RECIPE: Beef Up My Stroganoff

This recipe is altered quite a bit from a Southern Living recipe book given to us in the early years of our marriage. When we first made this we were broke and could only afford, we still make it with hamburger. Fresh mushrooms are a must and the consomme, sherry and lemon give it exceptional flavor. Once we were able to afford sirloin, we preferred it with ground meat. We also double the recipe since we all love it and fight over whatever might be left over! 

Classic Beef Stroganoff from Hamburger (or as we call it Stroganoff)

1/2 lb fresh mushrooms
1/4 cup chopped onion (chop finely and the kids will never know they are in there!)
1 garlic clove, minced
3 tablespoons butter (use the real thing not fake stuff)
2 tablespoons flour (can sub corn starch)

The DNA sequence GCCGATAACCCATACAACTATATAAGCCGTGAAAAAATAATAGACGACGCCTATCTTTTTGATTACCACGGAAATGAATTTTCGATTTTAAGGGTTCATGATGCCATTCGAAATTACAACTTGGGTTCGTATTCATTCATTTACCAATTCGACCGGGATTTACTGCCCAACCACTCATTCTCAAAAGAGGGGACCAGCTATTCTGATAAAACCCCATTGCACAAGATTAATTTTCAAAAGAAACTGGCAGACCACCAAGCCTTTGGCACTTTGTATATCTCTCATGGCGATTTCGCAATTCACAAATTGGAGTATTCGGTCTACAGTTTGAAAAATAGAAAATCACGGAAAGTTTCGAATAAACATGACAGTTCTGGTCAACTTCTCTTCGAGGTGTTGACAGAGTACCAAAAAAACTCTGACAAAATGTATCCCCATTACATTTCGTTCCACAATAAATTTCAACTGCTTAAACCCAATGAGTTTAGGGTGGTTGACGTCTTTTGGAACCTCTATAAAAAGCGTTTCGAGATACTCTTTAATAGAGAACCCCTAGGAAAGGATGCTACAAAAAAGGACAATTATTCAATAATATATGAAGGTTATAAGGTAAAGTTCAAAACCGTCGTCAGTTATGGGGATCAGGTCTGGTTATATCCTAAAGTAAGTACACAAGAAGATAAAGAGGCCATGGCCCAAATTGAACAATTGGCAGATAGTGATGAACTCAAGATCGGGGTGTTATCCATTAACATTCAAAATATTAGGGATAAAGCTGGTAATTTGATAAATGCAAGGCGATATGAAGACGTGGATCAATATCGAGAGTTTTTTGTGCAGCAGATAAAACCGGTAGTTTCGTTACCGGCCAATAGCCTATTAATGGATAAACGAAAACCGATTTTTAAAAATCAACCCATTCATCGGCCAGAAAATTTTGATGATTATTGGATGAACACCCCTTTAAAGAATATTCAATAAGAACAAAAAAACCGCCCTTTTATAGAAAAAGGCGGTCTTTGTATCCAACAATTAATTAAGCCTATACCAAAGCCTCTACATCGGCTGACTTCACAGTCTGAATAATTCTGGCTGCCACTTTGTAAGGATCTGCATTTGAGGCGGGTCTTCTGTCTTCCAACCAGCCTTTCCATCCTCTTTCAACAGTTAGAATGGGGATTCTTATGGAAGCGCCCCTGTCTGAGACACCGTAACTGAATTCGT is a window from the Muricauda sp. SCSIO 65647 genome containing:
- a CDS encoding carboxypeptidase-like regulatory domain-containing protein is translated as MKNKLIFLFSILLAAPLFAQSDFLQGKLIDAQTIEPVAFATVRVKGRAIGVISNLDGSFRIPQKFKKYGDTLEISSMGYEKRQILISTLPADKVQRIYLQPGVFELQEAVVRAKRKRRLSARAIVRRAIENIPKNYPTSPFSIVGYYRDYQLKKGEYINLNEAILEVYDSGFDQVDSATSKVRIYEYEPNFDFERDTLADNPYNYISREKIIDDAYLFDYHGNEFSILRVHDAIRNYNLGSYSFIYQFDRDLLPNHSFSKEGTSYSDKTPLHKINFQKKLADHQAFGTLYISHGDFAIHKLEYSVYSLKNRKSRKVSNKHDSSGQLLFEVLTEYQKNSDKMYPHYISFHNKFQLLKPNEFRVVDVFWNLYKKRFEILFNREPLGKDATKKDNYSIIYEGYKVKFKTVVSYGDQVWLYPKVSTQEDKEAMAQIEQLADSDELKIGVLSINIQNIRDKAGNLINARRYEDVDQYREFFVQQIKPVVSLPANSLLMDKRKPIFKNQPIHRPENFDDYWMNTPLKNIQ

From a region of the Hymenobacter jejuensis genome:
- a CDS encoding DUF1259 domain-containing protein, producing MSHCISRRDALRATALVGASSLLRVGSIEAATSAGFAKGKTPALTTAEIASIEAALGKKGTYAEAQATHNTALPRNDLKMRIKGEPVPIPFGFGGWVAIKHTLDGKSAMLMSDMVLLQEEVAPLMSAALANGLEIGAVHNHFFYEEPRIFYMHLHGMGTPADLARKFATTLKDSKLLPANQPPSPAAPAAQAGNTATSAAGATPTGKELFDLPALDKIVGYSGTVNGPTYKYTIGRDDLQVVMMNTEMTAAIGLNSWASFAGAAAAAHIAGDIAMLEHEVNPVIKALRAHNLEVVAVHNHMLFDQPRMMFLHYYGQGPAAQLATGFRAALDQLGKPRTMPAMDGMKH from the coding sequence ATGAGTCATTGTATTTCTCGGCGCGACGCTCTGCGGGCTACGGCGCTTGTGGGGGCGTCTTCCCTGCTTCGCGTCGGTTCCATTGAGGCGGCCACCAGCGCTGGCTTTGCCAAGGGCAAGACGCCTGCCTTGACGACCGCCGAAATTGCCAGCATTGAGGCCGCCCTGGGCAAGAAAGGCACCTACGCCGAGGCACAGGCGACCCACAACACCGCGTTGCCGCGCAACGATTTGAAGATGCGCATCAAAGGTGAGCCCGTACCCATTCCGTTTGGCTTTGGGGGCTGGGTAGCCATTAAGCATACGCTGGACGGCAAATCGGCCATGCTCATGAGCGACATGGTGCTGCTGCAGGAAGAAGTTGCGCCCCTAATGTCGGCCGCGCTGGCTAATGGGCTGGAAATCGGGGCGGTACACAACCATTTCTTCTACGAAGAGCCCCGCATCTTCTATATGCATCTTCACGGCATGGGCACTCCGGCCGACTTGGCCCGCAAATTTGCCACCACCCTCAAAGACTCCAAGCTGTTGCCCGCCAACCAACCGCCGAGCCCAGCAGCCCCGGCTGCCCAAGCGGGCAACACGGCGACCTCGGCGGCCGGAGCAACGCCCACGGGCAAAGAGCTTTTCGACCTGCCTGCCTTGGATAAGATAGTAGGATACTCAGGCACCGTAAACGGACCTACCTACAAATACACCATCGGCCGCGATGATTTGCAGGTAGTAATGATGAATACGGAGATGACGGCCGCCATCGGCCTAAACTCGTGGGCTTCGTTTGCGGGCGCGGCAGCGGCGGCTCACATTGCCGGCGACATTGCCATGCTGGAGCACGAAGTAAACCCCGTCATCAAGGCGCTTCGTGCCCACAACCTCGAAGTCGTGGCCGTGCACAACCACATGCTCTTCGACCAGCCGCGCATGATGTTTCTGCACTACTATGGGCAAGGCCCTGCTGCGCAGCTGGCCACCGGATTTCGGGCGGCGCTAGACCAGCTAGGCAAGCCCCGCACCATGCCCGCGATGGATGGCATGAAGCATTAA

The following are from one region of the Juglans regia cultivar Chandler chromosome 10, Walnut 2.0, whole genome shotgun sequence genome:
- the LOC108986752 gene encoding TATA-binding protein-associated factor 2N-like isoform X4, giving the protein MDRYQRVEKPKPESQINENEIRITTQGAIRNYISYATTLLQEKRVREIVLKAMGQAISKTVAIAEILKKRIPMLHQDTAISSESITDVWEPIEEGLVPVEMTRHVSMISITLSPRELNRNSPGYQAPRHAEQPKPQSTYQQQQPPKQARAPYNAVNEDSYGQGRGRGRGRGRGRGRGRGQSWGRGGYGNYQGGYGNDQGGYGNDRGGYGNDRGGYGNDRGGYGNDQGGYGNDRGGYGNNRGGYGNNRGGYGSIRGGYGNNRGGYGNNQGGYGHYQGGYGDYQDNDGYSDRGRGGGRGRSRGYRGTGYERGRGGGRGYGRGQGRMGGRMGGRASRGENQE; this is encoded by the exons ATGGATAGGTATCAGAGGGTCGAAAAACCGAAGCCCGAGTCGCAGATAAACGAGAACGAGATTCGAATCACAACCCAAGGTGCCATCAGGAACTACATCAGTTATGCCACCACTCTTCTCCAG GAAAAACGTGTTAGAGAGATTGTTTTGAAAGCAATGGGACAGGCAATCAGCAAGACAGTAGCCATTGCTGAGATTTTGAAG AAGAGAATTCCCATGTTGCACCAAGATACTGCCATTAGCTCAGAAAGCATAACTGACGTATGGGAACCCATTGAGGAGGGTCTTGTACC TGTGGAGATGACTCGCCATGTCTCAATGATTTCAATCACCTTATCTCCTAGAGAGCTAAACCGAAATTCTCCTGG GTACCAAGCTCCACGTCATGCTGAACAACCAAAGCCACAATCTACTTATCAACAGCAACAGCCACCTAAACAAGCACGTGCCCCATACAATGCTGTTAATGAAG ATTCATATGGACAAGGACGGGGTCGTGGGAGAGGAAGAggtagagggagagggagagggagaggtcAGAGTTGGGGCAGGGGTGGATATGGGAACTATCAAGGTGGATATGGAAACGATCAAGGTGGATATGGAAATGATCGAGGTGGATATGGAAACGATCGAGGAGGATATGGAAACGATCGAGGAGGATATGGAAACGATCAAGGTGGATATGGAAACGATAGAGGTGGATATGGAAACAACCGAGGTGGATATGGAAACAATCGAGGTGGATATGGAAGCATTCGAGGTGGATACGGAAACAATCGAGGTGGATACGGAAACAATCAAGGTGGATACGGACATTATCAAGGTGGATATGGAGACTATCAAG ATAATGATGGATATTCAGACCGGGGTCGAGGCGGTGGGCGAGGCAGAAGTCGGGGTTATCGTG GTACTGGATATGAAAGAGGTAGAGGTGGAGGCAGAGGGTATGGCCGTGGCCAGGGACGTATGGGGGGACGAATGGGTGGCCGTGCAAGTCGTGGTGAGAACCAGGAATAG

1 cup homemade beef broth
3 tablespoons dry sherry
1 tablespoon fresh lemon juice
1/4 teaspoon fresh ground pepper (It does make a difference! Once you try freshly ground, you will never go back!)
8 oz sour cream

Heat butter in large skillet over medium-high heat. Saute onion and garlic until browned, stirring frequently. Add hamburger and cook thoroughly.

Add flour and next four ingredients, stirring well. Bring to a boil; reduce simmer 15 minutes, stirring occasionally.

Gently stir in sour cream; cook until heated thoroughly (do not boil.) Serve over warm fat ribbon pasta (like No-Yolks) and garnish with parsley. Enjoy!

Saturday, October 30, 2010

Fleecy Sheets and Undershirts

The top bunk belongs to Farm Boy. My boys do not use a flat sheet to cover with, but each have a quilt my mother made them and topped with their comforters. They always got tangled in the topsheet and they were a pain to straighten every morning.
Without HVAC it gets chilly 'round these parts. Once the temps drop below 50F at night, the boys wear undershirts under their jammies to give them an extra layer of warmth.  It also combats the whineys ("I'm coooold!!!" in the mornings when it is time to dress for the day.